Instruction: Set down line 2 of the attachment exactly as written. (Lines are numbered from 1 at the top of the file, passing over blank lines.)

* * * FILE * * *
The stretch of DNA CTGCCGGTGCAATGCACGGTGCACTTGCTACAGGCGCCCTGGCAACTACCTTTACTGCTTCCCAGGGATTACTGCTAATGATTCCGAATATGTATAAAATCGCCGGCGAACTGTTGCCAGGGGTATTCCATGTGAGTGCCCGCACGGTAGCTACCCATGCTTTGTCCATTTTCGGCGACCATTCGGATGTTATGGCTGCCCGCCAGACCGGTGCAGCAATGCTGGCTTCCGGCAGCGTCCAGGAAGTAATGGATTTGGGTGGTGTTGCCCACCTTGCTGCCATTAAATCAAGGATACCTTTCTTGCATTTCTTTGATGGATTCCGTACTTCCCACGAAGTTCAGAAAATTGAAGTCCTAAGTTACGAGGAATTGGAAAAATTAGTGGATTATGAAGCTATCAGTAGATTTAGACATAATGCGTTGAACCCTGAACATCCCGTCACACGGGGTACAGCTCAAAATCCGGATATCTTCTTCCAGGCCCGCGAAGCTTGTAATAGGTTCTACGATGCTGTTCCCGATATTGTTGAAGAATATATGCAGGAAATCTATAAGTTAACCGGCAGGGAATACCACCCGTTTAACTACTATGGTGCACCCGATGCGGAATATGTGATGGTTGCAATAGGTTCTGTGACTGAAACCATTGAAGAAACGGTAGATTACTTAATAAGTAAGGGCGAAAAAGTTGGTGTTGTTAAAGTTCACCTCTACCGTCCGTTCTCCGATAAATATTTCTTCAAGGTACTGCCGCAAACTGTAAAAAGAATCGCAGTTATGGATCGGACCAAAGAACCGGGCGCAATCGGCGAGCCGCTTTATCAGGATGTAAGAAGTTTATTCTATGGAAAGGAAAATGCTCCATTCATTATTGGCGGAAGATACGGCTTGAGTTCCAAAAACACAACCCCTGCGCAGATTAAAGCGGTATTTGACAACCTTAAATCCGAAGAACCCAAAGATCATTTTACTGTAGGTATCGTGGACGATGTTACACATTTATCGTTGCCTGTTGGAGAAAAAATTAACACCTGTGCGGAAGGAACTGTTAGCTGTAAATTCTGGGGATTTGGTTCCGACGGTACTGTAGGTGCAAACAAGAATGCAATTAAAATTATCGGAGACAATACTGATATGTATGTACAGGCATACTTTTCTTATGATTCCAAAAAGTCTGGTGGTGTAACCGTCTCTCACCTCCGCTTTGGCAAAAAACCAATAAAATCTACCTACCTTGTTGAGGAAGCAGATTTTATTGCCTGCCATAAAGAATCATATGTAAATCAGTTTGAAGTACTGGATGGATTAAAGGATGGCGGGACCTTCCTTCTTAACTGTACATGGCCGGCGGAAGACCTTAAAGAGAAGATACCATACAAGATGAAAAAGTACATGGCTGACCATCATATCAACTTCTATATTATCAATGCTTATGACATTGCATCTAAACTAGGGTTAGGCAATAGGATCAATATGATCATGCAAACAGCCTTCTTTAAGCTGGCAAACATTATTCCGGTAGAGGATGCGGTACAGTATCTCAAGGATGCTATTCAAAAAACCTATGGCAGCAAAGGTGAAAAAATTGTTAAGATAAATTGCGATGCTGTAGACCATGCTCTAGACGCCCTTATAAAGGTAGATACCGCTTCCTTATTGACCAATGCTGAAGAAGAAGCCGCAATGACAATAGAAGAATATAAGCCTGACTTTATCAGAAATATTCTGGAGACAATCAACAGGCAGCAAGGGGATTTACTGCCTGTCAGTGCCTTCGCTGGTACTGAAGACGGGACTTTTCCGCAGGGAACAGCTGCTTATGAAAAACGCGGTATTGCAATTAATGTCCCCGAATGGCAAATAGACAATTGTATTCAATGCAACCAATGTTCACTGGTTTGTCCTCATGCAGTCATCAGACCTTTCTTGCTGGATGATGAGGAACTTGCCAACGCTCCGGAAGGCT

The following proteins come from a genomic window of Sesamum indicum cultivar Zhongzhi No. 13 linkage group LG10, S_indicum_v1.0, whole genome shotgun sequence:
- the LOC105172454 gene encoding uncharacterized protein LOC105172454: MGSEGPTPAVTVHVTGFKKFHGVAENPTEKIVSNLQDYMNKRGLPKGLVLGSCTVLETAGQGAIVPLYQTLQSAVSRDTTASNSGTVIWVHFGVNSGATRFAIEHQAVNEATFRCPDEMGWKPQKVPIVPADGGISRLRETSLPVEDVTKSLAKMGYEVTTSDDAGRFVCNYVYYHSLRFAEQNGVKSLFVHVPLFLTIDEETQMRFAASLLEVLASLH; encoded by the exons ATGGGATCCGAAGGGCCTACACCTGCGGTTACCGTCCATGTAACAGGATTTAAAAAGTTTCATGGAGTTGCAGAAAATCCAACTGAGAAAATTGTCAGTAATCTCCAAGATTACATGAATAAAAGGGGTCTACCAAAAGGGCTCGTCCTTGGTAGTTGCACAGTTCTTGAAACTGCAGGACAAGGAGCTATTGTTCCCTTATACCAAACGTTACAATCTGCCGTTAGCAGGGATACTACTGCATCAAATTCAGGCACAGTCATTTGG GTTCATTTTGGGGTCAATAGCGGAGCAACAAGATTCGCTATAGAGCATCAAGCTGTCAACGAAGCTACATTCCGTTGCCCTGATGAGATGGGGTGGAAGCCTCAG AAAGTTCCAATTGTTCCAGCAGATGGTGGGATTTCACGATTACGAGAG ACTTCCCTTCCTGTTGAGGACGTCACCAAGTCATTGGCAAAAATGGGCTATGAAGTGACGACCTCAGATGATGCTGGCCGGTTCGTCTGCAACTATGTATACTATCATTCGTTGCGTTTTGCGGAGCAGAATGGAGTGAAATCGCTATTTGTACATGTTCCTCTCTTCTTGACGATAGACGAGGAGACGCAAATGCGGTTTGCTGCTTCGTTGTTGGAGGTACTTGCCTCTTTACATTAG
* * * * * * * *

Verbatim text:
The following proteins come from a genomic window of Sesamum indicum cultivar Zhongzhi No. 13 linkage group LG10, S_indicum_v1.0, whole genome shotgun sequence: